| Source: lotusf1team.com |
It’s been a tough weekend for the Iceman, who heads into tomorrow’s Canadian Grand Prix seeking a change in both fortunes and the skies…
Q: How was your qualifying session?
KR: We didn’t have grip in these conditions so we did pretty much all we could do, but if there’s no grip you can’t go faster. In this weather it’s difficult as sometimes the rain gets harder and sometimes the track is drying, so you have to try to be out there when the circuit’s at its best. P9 on the grid is not what we want so we’ll have to see what we can do in the race tomorrow.
Q: Was getting tyre temperature the reason for the struggle for pace?
KR: This kind of weather doesn’t seem to be that good for us. We don’t seem to be able to get the tyres working as well as we should be which makes it very difficult to get a quick lap out of the car.
Q: Do you think there are better prospects for the race?
KR: We’ll have to see how the weather is. Some forecasts say it’s going to be dry, some say that it’s going to be wet. If it’s dry, we’ll have a better opportunity and we’ll see what we can do. If the weather’s like it is today then it’ll be a harder race for us, but you never know what could happen.
Q: How does the car feel in the dry?
KR: It was okay, not too bad. This morning we only had a few laps on the dry tyres and it was better than yesterday for sure. It’s hard to say how it will be with a full fuel load but hopefully we’ll be a bit stronger than the opposition. I’m sure the car will be much better if it’s dry than it was today in the wet.
Q: Any further predictions?
KR: It’s probably not going to be one of our strongest weekends, but we’ll do the best we can.
Canadian Grand Prix qualifying had been red-flagged due to Felipe Massa’s crash at Turn 3, and as the session resumed with less than two minutes to go, all 15 remaining drivers queued at the pit exit.
But several chose to spread out rather than sticking in line, and after the sessions the stewards summoned Raikkonen, Ricciardo, Jean-Eric Vergne, Sergio Perez and Pastor Maldonado over the incident.
Only Raikkonen and Ricciardo were penalised for not starting from the designated ‘fast lane’.
Both will lose two places on the grid, dropping the Lotus and Toro Rosso from ninth and 10th to 11th and 12th.
Raikkonen had been investigated over a similar potential transgression in Q3, but was not given any penalty for that instance.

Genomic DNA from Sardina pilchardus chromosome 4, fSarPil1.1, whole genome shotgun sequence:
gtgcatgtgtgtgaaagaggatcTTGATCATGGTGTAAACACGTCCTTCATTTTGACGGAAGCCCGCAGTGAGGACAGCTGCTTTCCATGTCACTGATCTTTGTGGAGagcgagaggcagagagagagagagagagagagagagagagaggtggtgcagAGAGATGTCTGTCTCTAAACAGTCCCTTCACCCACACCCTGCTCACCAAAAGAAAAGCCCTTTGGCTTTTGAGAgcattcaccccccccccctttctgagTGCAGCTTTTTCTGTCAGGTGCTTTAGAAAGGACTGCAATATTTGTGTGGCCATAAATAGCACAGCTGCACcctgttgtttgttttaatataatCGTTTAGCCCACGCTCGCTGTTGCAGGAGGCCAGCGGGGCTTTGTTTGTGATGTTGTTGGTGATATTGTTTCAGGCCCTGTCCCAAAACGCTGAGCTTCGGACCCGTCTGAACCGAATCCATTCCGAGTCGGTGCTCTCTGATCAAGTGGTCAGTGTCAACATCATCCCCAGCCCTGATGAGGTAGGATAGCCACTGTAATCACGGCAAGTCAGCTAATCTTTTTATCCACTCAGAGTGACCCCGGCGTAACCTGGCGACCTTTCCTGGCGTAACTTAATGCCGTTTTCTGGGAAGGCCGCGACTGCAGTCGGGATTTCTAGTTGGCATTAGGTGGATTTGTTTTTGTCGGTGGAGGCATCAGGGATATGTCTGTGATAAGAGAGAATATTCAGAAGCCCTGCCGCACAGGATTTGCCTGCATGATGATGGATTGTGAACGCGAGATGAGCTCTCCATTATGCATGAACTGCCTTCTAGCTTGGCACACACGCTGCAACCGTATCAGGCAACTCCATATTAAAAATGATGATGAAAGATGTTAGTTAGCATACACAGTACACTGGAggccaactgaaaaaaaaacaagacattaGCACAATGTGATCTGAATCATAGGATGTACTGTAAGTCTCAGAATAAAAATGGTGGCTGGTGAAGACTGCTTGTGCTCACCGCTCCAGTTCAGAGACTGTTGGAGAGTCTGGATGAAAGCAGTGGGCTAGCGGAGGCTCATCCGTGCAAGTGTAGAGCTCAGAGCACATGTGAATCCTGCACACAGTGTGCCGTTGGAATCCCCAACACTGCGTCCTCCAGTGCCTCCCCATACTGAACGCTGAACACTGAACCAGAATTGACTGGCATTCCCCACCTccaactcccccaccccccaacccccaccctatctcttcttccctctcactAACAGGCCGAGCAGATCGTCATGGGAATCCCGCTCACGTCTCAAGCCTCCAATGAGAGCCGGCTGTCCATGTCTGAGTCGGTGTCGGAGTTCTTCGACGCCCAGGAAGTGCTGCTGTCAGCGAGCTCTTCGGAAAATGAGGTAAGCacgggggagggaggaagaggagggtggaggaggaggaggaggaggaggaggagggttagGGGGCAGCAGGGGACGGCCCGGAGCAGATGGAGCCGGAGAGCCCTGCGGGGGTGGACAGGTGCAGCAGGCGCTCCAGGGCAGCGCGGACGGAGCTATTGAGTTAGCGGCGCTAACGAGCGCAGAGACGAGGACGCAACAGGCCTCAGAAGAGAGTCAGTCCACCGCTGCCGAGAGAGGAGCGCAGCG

His team-mate Romain Grosjean, who only qualified 19th, is already carrying a 10-place penalty for crashing into Ricciardo in Monaco.
1. Sebastian Vettel Red Bull-Renault 2. Lewis Hamilton Mercedes 3. Valtteri Bottas Williams-Renault 4. Nico Rosberg Mercedes 5. Mark Webber Red Bull-Renault 6. Fernando Alonso Ferrari 7. Jean-Eric Vergne Toro Rosso-Ferrari 8. Adrian Sutil Force India-Mercedes 9. Nico Hulkenberg Sauber-Ferrari 10. Kimi Raikkonen Lotus-Renault 11. Daniel Ricciardo Toro Rosso-Ferrari 12. Sergio Perez McLaren-Mercedes 13. Pastor Maldonado Williams-Renault 14. Jenson Button McLaren-Mercedes 15. Esteban Gutierrez Sauber-Ferrari 16. Felipe Massa Ferrari 17. Paul di Resta Force India-Mercedes 18. Charles Pic Caterham-Renault 19. Jules Bianchi Marussia-Cosworth 20. Max Chilton Marussia-Cosworth 21. Giedo van der Garde Caterham-Renault 22. Romain Grosjean Lotus-Renault
Sebastian Vettel beat Lewis Hamilton to Canadian Grand Prix pole in a wet qualifying session, as Valtteri Bottas starred to put Williams third.
The rain level fluctuated throughout each segment, and in Q3 the best shot at pole came in the opening moments before track conditions deteriorated further.
Pos Driver Team Time Gap 1. Sebastian Vettel Red Bull-Renault 1m25.425s 2. Lewis Hamilton Mercedes 1m25.512s + 0.087s 3. Valtteri Bottas Williams-Renault 1m25.897s + 0.472s 4. Nico Rosberg Mercedes 1m26.008s + 0.583s 5. Mark Webber Red Bull-Renault 1m26.208s + 0.783s 6. Fernando Alonso Ferrari 1m26.504s + 1.079s 7. Jean-Eric Vergne Toro Rosso-Ferrari 1m26.543s + 1.118s 8. Adrian Sutil Force India-Mercedes 1m27.348s + 1.923s 9. Kimi Raikkonen Lotus-Renault 1m27.432s + 2.007s 10. Daniel Ricciardo Toro Rosso-Ferrari 1m27.946s + 2.521s Q2 cut-off time: 1m36.811s Gap ** 11. Nico Hulkenberg Sauber-Ferrari 1m29.435s + 1.786s 12. Sergio Perez McLaren-Mercedes 1m29.761s + 2.112s 13. Pastor Maldonado Williams-Renault 1m29.917s + 2.268s 14. Jenson Button McLaren-Mercedes 1m30.068s + 2.419s 15. Esteban Gutierrez Sauber-Ferrari 1m30.315s + 2.666s 16. Felipe Massa Ferrari 1m30.354s + 2.705s Q1 cut-off time: 1m24.776s Gap * 17. Paul di Resta Force India-Mercedes 1m24.908s + 2.590 18. Charles Pic Caterham-Renault 1m25.626s + 3.308 19. Romain Grosjean Lotus-Renault 1m25.716s + 3.398 20. Jules Bianchi Marussia-Cosworth 1m26.508s + 4.190 21. Max Chilton Marussia-Cosworth 1m27.062s + 4.744 22. Giedo van der Garde Caterham-Renault 1m27.110s + 4.792
Five drivers have been summoned to see the Canadian Grand Prix stewards for not lining up properly at the end of the second qualifying segment in Montreal.
Lotus’s Kimi Raikkonen, Toro Rosso duo Daniel Ricciardo and Jean-Eric Vergne, Williams driver Pastor Maldonado and Sergio Perez of McLaren have been requested to see the stewards after failing to leave the pitlane in order when all the cars were lined up to go out for the final two minutes of Q2.
Both will lose two places on the grid, dropping the Lotus and Toro Rosso from ninth and 10th to 11th and 12th.
Raikkonen had been investigated over a similar potential transgression in Q3, but was not given any penalty for that instance.
Kimi Raikkonen – 9th: “We didn’t have grip in these conditions so we did pretty much all we could do, but if there’s no grip you can’t go faster. In this weather it’s difficult as sometimes the rain gets harder, sometimes the track is drying so you have to try to be out there when the circuit’s at its best. P9 on the grid is not what we want so we’ll have to see what we can do in the race tomorrow.”